Page 205 - Week 01 - Thursday, 11 February 2016

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Practically, this means that someone who is assaulted and requires urgent dental treatment but cannot afford to pay for it could apply for an immediate need payment. The commissioner will be able to pay the dentist directly, allowing the person to have the treatment they need when they need it, without having to find the money to pay providers up-front and seek reimbursement. Paying providers directly also enhances the scheme’s accountability.

The commissioner will also be able to pay to have home security installed for a victim of domestic violence who has been threatened with further harm by the perpetrator. The bill requires the commissioner to give priority to applications for immediate need payments. Simplified application processes will also apply to immediate need payments to ensure those payments are made as quickly as possible and when a victim needs it most.

The second type of payment available under the new scheme is an economic loss payment. These payments will be available to cover a wide range of expenses incurred by a victim of crime as a result of the offence. These payments include medical and dental expenses, expenses for counselling and other psychological support, justice related expenses and the loss of actual earnings incurred as a result of the crime.

For example, a person who requires surgery as a result of an attack will be able to apply for an economic loss payment to cover medical expenses. A person who was sexually assaulted and needs a significant amount of psychological support as a result will be able to seek an economic loss payment for those expenses.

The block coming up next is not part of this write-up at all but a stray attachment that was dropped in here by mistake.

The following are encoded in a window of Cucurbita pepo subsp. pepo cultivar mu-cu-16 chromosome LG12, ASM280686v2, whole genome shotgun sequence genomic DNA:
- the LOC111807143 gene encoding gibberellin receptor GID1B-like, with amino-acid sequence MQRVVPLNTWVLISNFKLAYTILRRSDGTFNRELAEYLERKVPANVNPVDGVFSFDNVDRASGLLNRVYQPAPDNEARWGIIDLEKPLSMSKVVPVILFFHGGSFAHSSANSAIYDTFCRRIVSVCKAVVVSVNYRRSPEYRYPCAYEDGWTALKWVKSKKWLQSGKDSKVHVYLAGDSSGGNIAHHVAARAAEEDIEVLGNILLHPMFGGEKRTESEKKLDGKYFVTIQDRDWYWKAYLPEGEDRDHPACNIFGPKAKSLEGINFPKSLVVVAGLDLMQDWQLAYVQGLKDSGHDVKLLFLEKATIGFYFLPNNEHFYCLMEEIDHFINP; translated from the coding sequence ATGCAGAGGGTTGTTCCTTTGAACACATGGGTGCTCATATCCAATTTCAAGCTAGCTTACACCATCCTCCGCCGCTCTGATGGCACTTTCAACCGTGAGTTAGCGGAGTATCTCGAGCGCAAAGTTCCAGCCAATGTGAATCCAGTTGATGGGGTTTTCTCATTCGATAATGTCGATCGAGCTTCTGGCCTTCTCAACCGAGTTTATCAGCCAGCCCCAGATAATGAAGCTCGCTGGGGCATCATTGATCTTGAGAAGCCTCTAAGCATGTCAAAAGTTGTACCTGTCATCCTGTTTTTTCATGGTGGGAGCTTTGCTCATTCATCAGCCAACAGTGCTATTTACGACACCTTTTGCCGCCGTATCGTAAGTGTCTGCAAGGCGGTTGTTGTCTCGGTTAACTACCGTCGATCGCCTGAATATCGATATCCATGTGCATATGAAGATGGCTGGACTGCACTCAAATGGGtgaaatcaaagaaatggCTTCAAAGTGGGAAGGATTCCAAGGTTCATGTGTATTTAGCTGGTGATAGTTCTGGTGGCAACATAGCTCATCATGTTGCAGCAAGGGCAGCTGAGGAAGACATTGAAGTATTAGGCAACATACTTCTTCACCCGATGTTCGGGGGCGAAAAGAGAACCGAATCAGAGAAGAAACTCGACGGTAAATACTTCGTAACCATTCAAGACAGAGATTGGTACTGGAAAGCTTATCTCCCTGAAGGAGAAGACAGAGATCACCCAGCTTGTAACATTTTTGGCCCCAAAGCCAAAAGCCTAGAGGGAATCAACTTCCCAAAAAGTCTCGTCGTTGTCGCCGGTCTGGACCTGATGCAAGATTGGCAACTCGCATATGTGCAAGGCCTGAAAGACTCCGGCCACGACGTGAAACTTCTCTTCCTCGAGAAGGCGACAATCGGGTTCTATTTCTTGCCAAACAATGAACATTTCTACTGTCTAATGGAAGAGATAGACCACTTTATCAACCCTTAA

The third type of assistance available is a recognition payment. The current scheme provides special assistance payments to a very limited range of victims, being police or emergency services personnel, sexual assault victims or other victims so badly injured that their injury is permanent and has a significant impact on their quality of life.

A high threshold is applied to determine whether the injury is permanent, and only two to three payments are made under the permanent injury criteria each year. The inequitable distribution of payments under the current scheme means that many victims of crime are not eligible for special assistance payments.

For example, under the existing threshold, people in the following situations do not meet the criteria for a recognition payment: a man who was stabbed and suffered significant back pain that prevented him from sitting for long periods, sleeping properly or bending. His existing depression was also aggravated by the offence. Or a woman who suffered injuries to her eye socket and face as the result of an assault. She had to have multiple surgeries and developed depression that prevented her from working. Or a woman who was seriously assaulted with a weapon by her ex-partner, suffered multiple broken bones and ongoing significant pain that prevents her from returning to work.

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